characters!
God chose Moses to lead his people to freedom even though he had murdered a
man. Rahab is a hero for welcoming the Israelite spies, helping them to
defeat
their enemies, but she was a prostitute. David, the greatest king of Israel,
took another man’s wife and then had that man killed to cover it up.

God doesn’t use people because they’re perfect. God takes ordinary people
like you and me and does amazing things through them despite some pretty big
mess-ups. You don’t have to have it all together to be a part of God’s
family. God will use you to do amazing things if you trust him and obey. We
don’t
have to be perfect. And we don’t have to expect everyone else to be
either. —Jen Petersen

Prayer: God, use me despite my mistakes and help me not to judge other’s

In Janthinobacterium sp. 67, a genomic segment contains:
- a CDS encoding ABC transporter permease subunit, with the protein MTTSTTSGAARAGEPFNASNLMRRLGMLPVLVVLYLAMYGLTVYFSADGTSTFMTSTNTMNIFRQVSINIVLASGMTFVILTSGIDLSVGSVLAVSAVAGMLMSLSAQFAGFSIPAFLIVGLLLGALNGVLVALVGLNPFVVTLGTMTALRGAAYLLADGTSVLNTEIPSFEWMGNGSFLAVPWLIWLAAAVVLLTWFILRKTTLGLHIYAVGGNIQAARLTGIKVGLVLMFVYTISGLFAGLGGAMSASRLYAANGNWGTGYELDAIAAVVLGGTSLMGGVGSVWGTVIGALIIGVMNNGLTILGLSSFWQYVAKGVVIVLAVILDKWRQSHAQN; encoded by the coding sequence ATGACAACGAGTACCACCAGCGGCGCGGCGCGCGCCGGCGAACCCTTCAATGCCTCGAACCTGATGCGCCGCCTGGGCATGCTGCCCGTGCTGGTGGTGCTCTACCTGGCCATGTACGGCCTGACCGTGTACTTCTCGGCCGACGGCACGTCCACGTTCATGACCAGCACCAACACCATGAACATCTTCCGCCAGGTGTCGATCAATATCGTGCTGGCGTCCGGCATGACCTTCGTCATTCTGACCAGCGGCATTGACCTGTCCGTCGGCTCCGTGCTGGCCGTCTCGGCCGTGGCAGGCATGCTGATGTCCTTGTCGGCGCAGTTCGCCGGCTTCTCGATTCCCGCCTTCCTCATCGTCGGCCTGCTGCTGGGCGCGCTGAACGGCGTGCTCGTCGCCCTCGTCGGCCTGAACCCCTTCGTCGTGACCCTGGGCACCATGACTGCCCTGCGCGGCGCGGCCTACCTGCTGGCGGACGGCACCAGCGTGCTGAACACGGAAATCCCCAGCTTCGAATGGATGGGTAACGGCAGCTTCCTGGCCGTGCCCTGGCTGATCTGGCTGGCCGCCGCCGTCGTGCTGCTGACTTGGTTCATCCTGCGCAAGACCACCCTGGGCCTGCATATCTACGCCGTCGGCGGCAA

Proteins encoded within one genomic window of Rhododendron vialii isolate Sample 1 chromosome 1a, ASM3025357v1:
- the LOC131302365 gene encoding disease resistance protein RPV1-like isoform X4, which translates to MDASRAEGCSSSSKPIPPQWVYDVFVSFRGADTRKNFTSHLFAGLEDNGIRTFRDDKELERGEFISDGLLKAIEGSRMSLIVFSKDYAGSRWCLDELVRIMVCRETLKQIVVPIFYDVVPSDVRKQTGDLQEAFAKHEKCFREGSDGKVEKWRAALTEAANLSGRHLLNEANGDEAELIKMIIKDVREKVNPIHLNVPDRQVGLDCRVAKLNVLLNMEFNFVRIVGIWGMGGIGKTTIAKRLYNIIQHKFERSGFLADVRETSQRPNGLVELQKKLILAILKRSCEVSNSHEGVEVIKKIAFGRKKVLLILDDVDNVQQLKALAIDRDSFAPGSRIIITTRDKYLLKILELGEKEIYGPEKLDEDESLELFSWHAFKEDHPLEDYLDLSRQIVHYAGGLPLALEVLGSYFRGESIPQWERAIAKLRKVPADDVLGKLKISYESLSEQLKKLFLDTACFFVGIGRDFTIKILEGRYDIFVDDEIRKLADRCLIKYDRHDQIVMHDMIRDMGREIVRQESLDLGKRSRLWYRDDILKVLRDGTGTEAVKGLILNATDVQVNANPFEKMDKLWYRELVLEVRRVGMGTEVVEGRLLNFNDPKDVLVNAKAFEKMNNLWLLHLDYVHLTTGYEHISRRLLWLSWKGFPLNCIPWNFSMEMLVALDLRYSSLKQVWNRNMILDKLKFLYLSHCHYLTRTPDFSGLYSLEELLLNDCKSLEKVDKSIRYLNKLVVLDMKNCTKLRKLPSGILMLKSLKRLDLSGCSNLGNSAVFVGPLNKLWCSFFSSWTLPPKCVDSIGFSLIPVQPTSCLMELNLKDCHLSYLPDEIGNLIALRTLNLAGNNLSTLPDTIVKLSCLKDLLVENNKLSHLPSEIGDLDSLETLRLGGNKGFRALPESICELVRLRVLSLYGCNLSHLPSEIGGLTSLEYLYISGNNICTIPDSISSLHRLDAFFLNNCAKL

mistakes.
Words of Hope, 700 Ball Ave NE, Grand Rapids, MI 49503
616-459-6181 woh.org

Today's Daily Encounter

Carpe Diem

"Moses my servant is dead. Now then, you and all these
people, get ready to cross the Jordan River into the
land I am about to give to them--to the Israelites. I
will give you every place where you set your foot, as I
promised Moses."1

Have you ever noticed that, "Opportunity comes to
pass--not to pause?"

When God told Joshua and the ancient Israelites that he
had given them the Promised Land, he certainly didn't
hand it to them on a silver platter. To claim God's
promise, they had to battle every inch of the way. They
still had to go, conquer, and possess it.

The reality is, however, that had God not given it to
them, they never would have been able to conquer and
possess it. And might I add, they wouldn't still be
there today!